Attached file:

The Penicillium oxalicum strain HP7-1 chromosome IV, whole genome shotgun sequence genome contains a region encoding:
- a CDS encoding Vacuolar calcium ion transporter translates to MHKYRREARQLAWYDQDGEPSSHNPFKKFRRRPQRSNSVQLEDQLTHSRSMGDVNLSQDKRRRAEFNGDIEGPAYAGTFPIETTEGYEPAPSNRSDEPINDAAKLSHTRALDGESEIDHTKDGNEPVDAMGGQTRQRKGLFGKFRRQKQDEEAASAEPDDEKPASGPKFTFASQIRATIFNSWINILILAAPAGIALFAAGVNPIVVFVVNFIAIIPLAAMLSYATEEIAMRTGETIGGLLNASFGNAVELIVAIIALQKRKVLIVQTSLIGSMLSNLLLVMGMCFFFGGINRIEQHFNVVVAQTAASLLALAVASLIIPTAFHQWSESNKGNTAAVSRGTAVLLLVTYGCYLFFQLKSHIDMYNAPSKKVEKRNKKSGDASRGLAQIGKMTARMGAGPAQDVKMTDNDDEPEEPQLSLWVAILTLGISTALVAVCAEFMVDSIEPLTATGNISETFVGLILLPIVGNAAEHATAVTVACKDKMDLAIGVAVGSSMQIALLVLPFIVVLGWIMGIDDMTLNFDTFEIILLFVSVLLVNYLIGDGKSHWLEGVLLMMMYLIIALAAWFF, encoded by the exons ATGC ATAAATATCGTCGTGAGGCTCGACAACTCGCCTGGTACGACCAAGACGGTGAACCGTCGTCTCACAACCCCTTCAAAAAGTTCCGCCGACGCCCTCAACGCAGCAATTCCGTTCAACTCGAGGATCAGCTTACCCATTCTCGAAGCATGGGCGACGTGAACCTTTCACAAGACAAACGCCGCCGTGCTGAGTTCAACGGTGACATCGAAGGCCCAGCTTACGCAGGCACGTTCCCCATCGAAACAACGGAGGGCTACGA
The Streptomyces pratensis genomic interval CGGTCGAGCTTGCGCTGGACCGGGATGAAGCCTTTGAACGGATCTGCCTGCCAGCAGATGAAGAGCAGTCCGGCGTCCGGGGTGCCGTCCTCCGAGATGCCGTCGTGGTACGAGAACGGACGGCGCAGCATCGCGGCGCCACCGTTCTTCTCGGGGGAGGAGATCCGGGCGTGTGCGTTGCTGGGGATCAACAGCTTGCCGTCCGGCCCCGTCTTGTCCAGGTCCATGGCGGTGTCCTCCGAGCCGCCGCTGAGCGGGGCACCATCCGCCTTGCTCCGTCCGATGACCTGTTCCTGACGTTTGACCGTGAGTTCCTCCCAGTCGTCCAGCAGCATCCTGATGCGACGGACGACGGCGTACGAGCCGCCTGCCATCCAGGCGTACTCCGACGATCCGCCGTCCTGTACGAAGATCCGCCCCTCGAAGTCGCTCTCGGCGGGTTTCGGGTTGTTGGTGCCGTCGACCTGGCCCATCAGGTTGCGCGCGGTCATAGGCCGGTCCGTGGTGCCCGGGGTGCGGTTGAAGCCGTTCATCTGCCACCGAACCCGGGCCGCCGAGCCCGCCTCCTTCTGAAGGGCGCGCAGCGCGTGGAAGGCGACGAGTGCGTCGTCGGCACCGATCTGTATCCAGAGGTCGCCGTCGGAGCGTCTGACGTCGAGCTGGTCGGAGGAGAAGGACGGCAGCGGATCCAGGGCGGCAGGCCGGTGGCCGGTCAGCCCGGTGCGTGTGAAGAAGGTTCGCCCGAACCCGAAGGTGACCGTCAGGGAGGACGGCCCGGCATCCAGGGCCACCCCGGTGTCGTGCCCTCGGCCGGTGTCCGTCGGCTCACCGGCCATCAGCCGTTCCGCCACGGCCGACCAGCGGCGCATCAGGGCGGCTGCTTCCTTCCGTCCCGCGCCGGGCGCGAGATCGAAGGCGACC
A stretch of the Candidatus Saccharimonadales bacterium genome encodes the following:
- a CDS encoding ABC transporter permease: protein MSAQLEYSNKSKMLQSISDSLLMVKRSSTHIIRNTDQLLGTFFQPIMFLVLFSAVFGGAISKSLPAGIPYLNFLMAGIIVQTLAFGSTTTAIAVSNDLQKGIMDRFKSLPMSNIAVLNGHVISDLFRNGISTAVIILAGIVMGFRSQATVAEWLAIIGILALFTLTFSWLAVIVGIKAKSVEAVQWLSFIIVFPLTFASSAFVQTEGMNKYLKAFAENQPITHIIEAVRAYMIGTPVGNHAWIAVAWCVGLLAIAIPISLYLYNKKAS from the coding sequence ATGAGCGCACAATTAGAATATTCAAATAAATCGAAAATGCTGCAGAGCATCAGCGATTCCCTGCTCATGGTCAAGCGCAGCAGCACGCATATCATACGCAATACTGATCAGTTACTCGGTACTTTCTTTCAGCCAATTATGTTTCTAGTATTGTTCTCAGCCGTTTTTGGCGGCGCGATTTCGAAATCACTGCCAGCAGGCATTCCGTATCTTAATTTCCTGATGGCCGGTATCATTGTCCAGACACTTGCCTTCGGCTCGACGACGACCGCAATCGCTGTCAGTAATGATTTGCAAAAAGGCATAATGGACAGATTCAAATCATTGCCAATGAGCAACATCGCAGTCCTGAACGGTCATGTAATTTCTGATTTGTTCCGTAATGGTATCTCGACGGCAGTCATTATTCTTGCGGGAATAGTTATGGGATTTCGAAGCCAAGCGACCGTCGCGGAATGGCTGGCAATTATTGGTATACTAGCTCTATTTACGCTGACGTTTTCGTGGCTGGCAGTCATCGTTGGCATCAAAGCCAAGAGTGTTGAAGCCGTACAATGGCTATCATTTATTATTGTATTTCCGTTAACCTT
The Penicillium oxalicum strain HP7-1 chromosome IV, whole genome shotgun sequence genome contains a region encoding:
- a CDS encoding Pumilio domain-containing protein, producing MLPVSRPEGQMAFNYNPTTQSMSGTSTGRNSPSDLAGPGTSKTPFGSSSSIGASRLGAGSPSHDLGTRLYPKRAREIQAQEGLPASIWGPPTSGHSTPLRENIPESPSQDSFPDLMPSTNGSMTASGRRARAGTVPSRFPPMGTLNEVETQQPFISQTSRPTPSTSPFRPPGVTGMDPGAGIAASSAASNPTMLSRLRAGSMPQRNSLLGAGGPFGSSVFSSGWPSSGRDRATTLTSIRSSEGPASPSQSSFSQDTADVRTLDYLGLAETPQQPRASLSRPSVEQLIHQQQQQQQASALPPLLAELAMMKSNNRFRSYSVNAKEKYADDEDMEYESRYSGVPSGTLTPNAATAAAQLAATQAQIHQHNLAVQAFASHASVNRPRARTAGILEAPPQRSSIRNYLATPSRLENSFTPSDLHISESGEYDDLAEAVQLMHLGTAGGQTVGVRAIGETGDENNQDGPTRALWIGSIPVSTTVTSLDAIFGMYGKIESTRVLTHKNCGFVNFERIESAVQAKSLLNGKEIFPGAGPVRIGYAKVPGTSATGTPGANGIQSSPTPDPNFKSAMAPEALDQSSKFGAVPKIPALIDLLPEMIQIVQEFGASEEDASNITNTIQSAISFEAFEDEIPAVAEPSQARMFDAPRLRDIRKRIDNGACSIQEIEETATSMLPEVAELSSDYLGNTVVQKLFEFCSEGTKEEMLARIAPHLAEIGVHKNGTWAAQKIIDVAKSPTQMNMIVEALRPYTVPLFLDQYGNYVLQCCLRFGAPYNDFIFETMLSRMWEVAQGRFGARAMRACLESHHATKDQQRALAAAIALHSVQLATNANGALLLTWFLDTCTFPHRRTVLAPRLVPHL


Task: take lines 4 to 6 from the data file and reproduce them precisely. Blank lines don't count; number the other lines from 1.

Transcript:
A stretch of the Candidatus Saccharimonadales bacterium genome encodes the following:
- a CDS encoding ABC transporter permease: protein MSAQLEYSNKSKMLQSISDSLLMVKRSSTHIIRNTDQLLGTFFQPIMFLVLFSAVFGGAISKSLPAGIPYLNFLMAGIIVQTLAFGSTTTAIAVSNDLQKGIMDRFKSLPMSNIAVLNGHVISDLFRNGISTAVIILAGIVMGFRSQATVAEWLAIIGILALFTLTFSWLAVIVGIKAKSVEAVQWLSFIIVFPLTFASSAFVQTEGMNKYLKAFAENQPITHIIEAVRAYMIGTPVGNHAWIAVAWCVGLLAIAIPISLYLYNKKAS from the coding sequence ATGAGCGCACAATTAGAATATTCAAATAAATCGAAAATGCTGCAGAGCATCAGCGATTCCCTGCTCATGGTCAAGCGCAGCAGCACGCATATCATACGCAATACTGATCAGTTACTCGGTACTTTCTTTCAGCCAATTATGTTTCTAGTATTGTTCTCAGCCGTTTTTGGCGGCGCGATTTCGAAATCACTGCCAGCAGGCATTCCGTATCTTAATTTCCTGATGGCCGGTATCATTGTCCAGACACTTGCCTTCGGCTCGACGACGACCGCAATCGCTGTCAGTAATGATTTGCAAAAAGGCATAATGGACAGATTCAAATCATTGCCAATGAGCAACATCGCAGTCCTGAACGGTCATGTAATTTCTGATTTGTTCCGTAATGGTATCTCGACGGCAGTCATTATTCTTGCGGGAATAGTTATGGGATTTCGAAGCCAAGCGACCGTCGCGGAATGGCTGGCAATTATTGGTATACTAGCTCTATTTACGCTGACGTTTTCGTGGCTGGCAGTCATCGTTGGCATCAAAGCCAAGAGTGTTGAAGCCGTACAATGGCTATCATTTATTATTGTATTTCCGTTAACCTT
The Penicillium oxalicum strain HP7-1 chromosome IV, whole genome shotgun sequence genome contains a region encoding: